James Halpert, PhD, Professor and Associate Dean for Scientific Affairs at the Skaggs School of Pharmacy and Pharmaceutical Sciences, has been awarded the prestigious Bernard B. Brodie Award in Drug Metabolism for 2010.
The B.B. Brodie Award is presented biennially to recognize outstanding original research contributions in drug metabolism and disposition, particularly those having a major impact on future research in the field. Named after the scientist known as "the father of modern drug metabolism," the award is sponsored by the Division for Drug Metabolism of the American Society for Pharmacology and Experimental Therapeutics (ASPET), the 5,000-member society founded in 1909.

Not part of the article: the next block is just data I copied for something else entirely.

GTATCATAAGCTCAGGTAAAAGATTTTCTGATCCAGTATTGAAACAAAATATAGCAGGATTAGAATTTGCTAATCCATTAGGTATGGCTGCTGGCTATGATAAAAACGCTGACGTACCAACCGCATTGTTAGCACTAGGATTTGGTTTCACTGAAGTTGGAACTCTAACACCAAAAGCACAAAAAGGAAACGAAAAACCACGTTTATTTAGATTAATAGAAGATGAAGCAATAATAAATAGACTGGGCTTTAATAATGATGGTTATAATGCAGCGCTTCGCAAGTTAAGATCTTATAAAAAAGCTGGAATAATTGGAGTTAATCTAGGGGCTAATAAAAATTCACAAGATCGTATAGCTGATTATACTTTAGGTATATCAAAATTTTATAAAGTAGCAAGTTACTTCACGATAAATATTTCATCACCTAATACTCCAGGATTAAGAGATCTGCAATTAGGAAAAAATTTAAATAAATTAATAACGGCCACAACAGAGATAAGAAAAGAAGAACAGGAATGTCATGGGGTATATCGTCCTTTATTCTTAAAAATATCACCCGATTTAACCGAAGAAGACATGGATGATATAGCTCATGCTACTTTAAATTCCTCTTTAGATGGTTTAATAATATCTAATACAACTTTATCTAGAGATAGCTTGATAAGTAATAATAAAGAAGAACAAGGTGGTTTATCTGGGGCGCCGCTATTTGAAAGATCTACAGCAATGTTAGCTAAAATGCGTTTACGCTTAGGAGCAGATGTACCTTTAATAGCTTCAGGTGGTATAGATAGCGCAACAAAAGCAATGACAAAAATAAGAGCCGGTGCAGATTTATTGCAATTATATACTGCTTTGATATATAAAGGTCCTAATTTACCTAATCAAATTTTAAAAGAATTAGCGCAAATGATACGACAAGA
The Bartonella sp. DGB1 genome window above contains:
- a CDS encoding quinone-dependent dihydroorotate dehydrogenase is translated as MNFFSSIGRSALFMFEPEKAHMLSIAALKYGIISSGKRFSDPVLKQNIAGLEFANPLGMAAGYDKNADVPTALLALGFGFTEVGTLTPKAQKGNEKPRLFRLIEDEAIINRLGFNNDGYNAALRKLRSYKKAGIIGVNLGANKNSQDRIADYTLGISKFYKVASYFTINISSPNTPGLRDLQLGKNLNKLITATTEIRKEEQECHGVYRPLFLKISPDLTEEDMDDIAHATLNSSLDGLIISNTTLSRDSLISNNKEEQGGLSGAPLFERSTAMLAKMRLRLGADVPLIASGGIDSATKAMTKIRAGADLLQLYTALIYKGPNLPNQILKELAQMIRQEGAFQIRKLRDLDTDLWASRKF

For the past 30 years, Dr. Halpert's research has involved the structure and function of mammalian cytochromes P450. Heterogeneity in the expression levels and/or activities of these important drug-metabolizing enzymes is a major determinant of individual response to medications and environmental toxicants. Because many of the failures in investigational drug development result from suboptimal pharmacokinetics, drug interactions, and/or toxicity, methods for predicting cytochrome P450-mediated metabolism of new compounds are currently in great demand. Progress in this area is dependent on sophisticated understanding of the structural determinants and mechanisms of cytochrome P450 function, which Dr. Halpert has helped to elucidate.